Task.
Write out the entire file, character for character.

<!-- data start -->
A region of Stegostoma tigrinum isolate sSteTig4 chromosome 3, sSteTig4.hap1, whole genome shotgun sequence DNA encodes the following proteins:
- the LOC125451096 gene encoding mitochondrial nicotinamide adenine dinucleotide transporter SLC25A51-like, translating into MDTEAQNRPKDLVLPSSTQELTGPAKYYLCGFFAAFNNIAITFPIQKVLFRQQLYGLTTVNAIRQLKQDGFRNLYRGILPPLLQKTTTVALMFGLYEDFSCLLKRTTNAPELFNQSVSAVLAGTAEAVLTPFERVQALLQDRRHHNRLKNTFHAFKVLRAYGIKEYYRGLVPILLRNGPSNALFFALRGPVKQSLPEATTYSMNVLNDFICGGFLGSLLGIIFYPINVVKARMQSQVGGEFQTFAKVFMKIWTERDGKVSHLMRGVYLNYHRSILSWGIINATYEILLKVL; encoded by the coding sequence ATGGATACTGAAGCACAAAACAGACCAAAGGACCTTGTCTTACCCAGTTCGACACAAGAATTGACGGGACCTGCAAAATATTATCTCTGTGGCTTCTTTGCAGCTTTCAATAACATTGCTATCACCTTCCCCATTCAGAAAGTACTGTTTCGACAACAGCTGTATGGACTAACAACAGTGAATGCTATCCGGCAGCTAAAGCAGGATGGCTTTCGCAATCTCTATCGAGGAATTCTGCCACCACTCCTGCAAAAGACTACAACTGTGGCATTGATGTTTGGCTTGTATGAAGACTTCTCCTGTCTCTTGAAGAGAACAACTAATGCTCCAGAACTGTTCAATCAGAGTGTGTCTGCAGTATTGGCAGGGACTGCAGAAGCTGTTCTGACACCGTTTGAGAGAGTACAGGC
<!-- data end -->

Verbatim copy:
A region of Stegostoma tigrinum isolate sSteTig4 chromosome 3, sSteTig4.hap1, whole genome shotgun sequence DNA encodes the following proteins:
- the LOC125451096 gene encoding mitochondrial nicotinamide adenine dinucleotide transporter SLC25A51-like, translating into MDTEAQNRPKDLVLPSSTQELTGPAKYYLCGFFAAFNNIAITFPIQKVLFRQQLYGLTTVNAIRQLKQDGFRNLYRGILPPLLQKTTTVALMFGLYEDFSCLLKRTTNAPELFNQSVSAVLAGTAEAVLTPFERVQALLQDRRHHNRLKNTFHAFKVLRAYGIKEYYRGLVPILLRNGPSNALFFALRGPVKQSLPEATTYSMNVLNDFICGGFLGSLLGIIFYPINVVKARMQSQVGGEFQTFAKVFMKIWTERDGKVSHLMRGVYLNYHRSILSWGIINATYEILLKVL; encoded by the coding sequence ATGGATACTGAAGCACAAAACAGACCAAAGGACCTTGTCTTACCCAGTTCGACACAAGAATTGACGGGACCTGCAAAATATTATCTCTGTGGCTTCTTTGCAGCTTTCAATAACATTGCTATCACCTTCCCCATTCAGAAAGTACTGTTTCGACAACAGCTGTATGGACTAACAACAGTGAATGCTATCCGGCAGCTAAAGCAGGATGGCTTTCGCAATCTCTATCGAGGAATTCTGCCACCACTCCTGCAAAAGACTACAACTGTGGCATTGATGTTTGGCTTGTATGAAGACTTCTCCTGTCTCTTGAAGAGAACAACTAATGCTCCAGAACTGTTCAATCAGAGTGTGTCTGCAGTATTGGCAGGGACTGCAGAAGCTGTTCTGACACCGTTTGAGAGAGTACAGGC